Universal Function Approximation using TensorFlow

A multilayered neural network with even a single hidden layer can learn any function. This universal function approximation property of multilayer perceptrons was first noted by Cybenko (1989) and Hornik (1991). In this post, I will use TensorFlow to implement a multilayer neural network (also known as a multilayer perceptron) to learn arbitrary Python lambda expressions.

function_to_learn = lambda x: np.sin(x)

In reality, we rarely see data that’s not corrupted by noise. Let’s add a small Gaussian noise to our observed values to make things a little harder:

function_to_learn = lambda x: np.sin(x) + 0.1*np.random.randn(*x.shape)

The first thing we do is generate some data to train

np.random.seed(1000) # for reproducibility 
all_x = np.float32(
    np.random.uniform(-2*math.pi, 2*math.pi, (1, NUM_EXAMPLES))).T
np.random.shuffle(all_x)
train_size = int(NUM_EXAMPLES*TRAIN_SPLIT)
trainx = all_x[:train_size]
validx = all_x[train_size:]
trainy = function_to_learn(trainx)
validy = function_to_learn(validx)

This should provide some training and validation data.

First, we create placeholders. TensorFlow placeholders are values that need to be fed when a computation is run through the graph. There are two placeholders in our example:

X = tf.placeholder(tf.float32, [None, 1], name="X")
Y = tf.placeholder(tf.float32, [None, 1], name="Y")

Naming placeholders and other objects are highly recommended as you define complex networks. Debugging such networks using TensorBoard becomes easier when the placeholders, constants, variables, operators, etc are named. From my initial use of the API, it appears you can name pretty much name every TF object, which is nice for observability.

Now, let’s define our network. The network has a single hidden layer. The hidden layer nodes are connected to a single compute node that represents the output layer.

This network approximates the unknown function f in y = f(x). We will see, as the training progresses, the value predicted by the network \hat{y}, gets progressively close to the true value y. To create a layer, we need to create TensorFlow Variables and initialize them appropriately. This initialization is crucial for the training process to be successful. Without getting into details, we will use a method called ‘Xavier’ or ‘Glorot’ initialization for the weights and zeroes for the biases in the network.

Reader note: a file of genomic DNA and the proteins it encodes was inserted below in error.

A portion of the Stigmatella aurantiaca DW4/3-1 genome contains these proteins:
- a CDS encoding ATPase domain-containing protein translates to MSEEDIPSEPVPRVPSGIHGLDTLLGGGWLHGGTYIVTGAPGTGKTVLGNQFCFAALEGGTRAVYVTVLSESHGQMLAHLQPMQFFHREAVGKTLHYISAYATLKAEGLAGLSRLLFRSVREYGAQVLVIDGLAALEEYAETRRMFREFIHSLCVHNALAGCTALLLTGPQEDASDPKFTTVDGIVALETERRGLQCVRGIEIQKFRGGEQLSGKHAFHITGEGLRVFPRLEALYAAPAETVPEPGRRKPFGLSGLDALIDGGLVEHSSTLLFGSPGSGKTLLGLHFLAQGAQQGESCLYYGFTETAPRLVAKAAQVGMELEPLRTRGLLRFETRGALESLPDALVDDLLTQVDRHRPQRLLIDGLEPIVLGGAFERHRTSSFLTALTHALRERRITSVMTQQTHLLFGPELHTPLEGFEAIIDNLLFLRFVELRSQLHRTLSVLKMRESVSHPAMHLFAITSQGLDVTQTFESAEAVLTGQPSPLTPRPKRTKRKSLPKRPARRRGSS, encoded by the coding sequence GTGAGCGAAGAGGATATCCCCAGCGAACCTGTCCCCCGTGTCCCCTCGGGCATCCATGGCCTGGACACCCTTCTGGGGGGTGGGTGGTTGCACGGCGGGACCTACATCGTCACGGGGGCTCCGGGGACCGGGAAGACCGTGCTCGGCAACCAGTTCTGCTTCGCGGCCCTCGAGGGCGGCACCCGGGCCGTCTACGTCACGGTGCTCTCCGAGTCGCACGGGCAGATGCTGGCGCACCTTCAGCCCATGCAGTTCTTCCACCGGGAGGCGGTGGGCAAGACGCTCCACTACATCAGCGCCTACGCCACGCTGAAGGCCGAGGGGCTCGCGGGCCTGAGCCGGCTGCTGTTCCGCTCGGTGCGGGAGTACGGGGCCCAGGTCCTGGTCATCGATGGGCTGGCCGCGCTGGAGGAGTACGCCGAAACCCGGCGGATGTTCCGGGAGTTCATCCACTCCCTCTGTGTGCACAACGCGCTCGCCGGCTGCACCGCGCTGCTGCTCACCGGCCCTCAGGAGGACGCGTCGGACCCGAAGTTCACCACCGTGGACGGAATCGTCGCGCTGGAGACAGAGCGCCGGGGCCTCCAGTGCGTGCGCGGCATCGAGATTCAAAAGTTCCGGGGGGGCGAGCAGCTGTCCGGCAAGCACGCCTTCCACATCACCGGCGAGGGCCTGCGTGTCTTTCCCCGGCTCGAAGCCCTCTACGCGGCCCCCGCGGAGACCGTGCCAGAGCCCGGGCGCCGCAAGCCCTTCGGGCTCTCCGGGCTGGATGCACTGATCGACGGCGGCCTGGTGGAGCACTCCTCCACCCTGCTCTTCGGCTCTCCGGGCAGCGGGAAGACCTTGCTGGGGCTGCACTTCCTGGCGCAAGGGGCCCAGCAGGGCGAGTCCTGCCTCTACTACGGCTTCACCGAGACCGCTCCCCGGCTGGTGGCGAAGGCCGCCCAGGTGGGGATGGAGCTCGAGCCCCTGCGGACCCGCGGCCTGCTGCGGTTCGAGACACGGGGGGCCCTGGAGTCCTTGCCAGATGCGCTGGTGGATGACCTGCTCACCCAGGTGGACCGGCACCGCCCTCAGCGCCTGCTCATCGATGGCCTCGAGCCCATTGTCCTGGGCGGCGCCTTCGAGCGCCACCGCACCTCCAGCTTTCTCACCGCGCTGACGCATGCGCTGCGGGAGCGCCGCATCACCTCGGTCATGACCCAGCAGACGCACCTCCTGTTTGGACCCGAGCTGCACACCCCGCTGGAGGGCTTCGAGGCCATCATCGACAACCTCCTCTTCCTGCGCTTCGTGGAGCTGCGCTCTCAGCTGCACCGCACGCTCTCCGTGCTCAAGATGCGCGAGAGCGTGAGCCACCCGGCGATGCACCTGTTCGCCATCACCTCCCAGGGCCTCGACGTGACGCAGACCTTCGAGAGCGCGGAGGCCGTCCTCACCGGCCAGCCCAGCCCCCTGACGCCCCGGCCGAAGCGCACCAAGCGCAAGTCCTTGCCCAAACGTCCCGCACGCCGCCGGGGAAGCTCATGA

def init_weights(shape, init_method='xavier', xavier_params = (None, None)):
    if init_method == 'zeros':
        return tf.Variable(tf.zeros(shape, dtype=tf.float32))
    elif init_method == 'uniform':
        return tf.Variable(tf.random_normal(shape, stddev=0.01, dtype=tf.float32))
    else: #xavier
        (fan_in, fan_out) = xavier_params
        low = -4*np.sqrt(6.0/(fan_in + fan_out)) # {sigmoid:4, tanh:1} 
        high = 4*np.sqrt(6.0/(fan_in + fan_out))
        return tf.Variable(tf.random_uniform(shape, minval=low, maxval=high, dtype=tf.float32))

Now that we can create a layer, let’s write down the entire model.

def model(X, num_hidden=10):    
    w_h = init_weights([1, num_hidden], 'xavier', xavier_params=(1, num_hidden))
    b_h = init_weights([1, num_hidden], 'zeros')
    h = tf.nn.sigmoid(tf.matmul(X, w_h) + b_h)
    
    w_o = init_weights([num_hidden, 1], 'xavier', xavier_params=(num_hidden, 1))
    b_o = init_weights([1, 1], 'zeros')
    return tf.matmul(h, w_o) + b_o

That’s it. We can now create a compute node corresponding to the model.

yhat = model(X, NUM_HIDDEN_NODES)

For the training to happen, we construct a training node:

train_op = tf.train.AdamOptimizer().minimize(tf.nn.l2_loss(yhat - Y))

With just one line of code, we added a fancy optimizer and specified a squared loss function. This is not exactly the best loss function you can use but for this post, I’m leave all tuning, optimizations, etc. The actual training begins by creating a Session object, initializing the variables, and calling the run function.

sess = tf.Session()
sess.run(tf.initialize_all_variables())
..
 sess.run(train_op, feed_dict={X: .., Y: ..})

In reality, you would do this training over multiple epochs. When I run this network for, say 1000 epochs, I see the mean squared error (MSE) progressively reducing and eventually converging.

The code for this post can be found here. Feel free to play with it, esp. changing the function to be learned and various network parameters. This is obviously not optimal or anything, but should get your tensors flowing.

References:

George Cybenko (1989),  “Approximations by superpositions of sigmoidal functions”,  Mathematics of Control, Signals, and Systems
Kurt Hornik (1991),  “Approximation Capabilities of Multilayer Feedforward Networks”,  Neural Networks

Hat-tip: This post evolved from hacking another script with Craig Pfeifer

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